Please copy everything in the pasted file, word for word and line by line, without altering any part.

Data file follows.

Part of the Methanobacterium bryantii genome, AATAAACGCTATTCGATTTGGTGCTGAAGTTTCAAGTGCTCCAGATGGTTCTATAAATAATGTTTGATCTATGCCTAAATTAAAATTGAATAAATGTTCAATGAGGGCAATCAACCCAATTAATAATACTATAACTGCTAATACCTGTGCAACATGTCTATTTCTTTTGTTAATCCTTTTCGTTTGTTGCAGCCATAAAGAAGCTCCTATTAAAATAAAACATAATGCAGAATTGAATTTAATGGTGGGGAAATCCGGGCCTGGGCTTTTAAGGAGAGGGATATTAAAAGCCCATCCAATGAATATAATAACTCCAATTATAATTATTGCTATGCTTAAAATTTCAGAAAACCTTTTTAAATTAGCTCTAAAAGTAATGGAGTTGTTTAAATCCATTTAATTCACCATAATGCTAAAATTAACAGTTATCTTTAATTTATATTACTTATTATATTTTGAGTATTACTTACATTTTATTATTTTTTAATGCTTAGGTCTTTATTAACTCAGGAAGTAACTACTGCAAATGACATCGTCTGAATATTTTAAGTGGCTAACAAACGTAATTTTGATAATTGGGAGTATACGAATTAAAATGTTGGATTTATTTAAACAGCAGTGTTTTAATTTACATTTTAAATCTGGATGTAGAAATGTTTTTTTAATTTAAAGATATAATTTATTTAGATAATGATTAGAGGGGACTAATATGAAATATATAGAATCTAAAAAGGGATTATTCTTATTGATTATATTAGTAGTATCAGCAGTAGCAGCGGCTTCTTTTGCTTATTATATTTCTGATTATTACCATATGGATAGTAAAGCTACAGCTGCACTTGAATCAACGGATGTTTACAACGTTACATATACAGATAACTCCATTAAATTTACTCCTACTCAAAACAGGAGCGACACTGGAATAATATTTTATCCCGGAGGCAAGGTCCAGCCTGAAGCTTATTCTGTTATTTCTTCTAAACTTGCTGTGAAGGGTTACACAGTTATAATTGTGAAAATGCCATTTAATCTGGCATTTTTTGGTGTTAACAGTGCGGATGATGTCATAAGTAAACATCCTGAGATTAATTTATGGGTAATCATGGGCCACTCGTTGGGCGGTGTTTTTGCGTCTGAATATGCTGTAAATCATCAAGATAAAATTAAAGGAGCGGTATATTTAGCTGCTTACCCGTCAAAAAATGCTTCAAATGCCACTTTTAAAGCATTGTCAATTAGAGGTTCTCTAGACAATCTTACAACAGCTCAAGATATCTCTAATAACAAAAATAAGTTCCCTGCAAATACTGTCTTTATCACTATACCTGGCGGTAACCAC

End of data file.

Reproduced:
Part of the Methanobacterium bryantii genome, AATAAACGCTATTCGATTTGGTGCTGAAGTTTCAAGTGCTCCAGATGGTTCTATAAATAATGTTTGATCTATGCCTAAATTAAAATTGAATAAATGTTCAATGAGGGCAATCAACCCAATTAATAATACTATAACTGCTAATACCTGTGCAACATGTCTATTTCTTTTGTTAATCCTTTTCGTTTGTTGCAGCCATAAAGAAGCTCCTATTAAAATAAAACATAATGCAGAATTGAATTTAATGGTGGGGAAATCCGGGCCTGGGCTTTTAAGGAGAGGGATATTAAAAGCCCATCCAATGAATATAATAACTCCAATTATAATTATTGCTATGCTTAAAATTTCAGAAAACCTTTTTAAATTAGCTCTAAAAGTAATGGAGTTGTTTAAATCCATTTAATTCACCATAATGCTAAAATTAACAGTTATCTTTAATTTATATTACTTATTATATTTTGAGTATTACTTACATTTTATTATTTTTTAATGCTTAGGTCTTTATTAACTCAGGAAGTAACTACTGCAAATGACATCGTCTGAATATTTTAAGTGGCTAACAAACGTAATTTTGATAATTGGGAGTATACGAATTAAAATGTTGGATTTATTTAAACAGCAGTGTTTTAATTTACATTTTAAATCTGGATGTAGAAATGTTTTTTTAATTTAAAGATATAATTTATTTAGATAATGATTAGAGGGGACTAATATGAAATATATAGAATCTAAAAAGGGATTATTCTTATTGATTATATTAGTAGTATCAGCAGTAGCAGCGGCTTCTTTTGCTTATTATATTTCTGATTATTACCATATGGATAGTAAAGCTACAGCTGCACTTGAATCAACGGATGTTTACAACGTTACATATACAGATAACTCCATTAAATTTACTCCTACTCAAAACAGGAGCGACACTGGAATAATATTTTATCCCGGAGGCAAGGTCCAGCCTGAAGCTTATTCTGTTATTTCTTCTAAACTTGCTGTGAAGGGTTACACAGTTATAATTGTGAAAATGCCATTTAATCTGGCATTTTTTGGTGTTAACAGTGCGGATGATGTCATAAGTAAACATCCTGAGATTAATTTATGGGTAATCATGGGCCACTCGTTGGGCGGTGTTTTTGCGTCTGAATATGCTGTAAATCATCAAGATAAAATTAAAGGAGCGGTATATTTAGCTGCTTACCCGTCAAAAAATGCTTCAAATGCCACTTTTAAAGCATTGTCAATTAGAGGTTCTCTAGACAATCTTACAACAGCTCAAGATATCTCTAATAACAAAAATAAGTTCCCTGCAAATACTGTCTTTATCACTATACCTGGCGGTAACCAC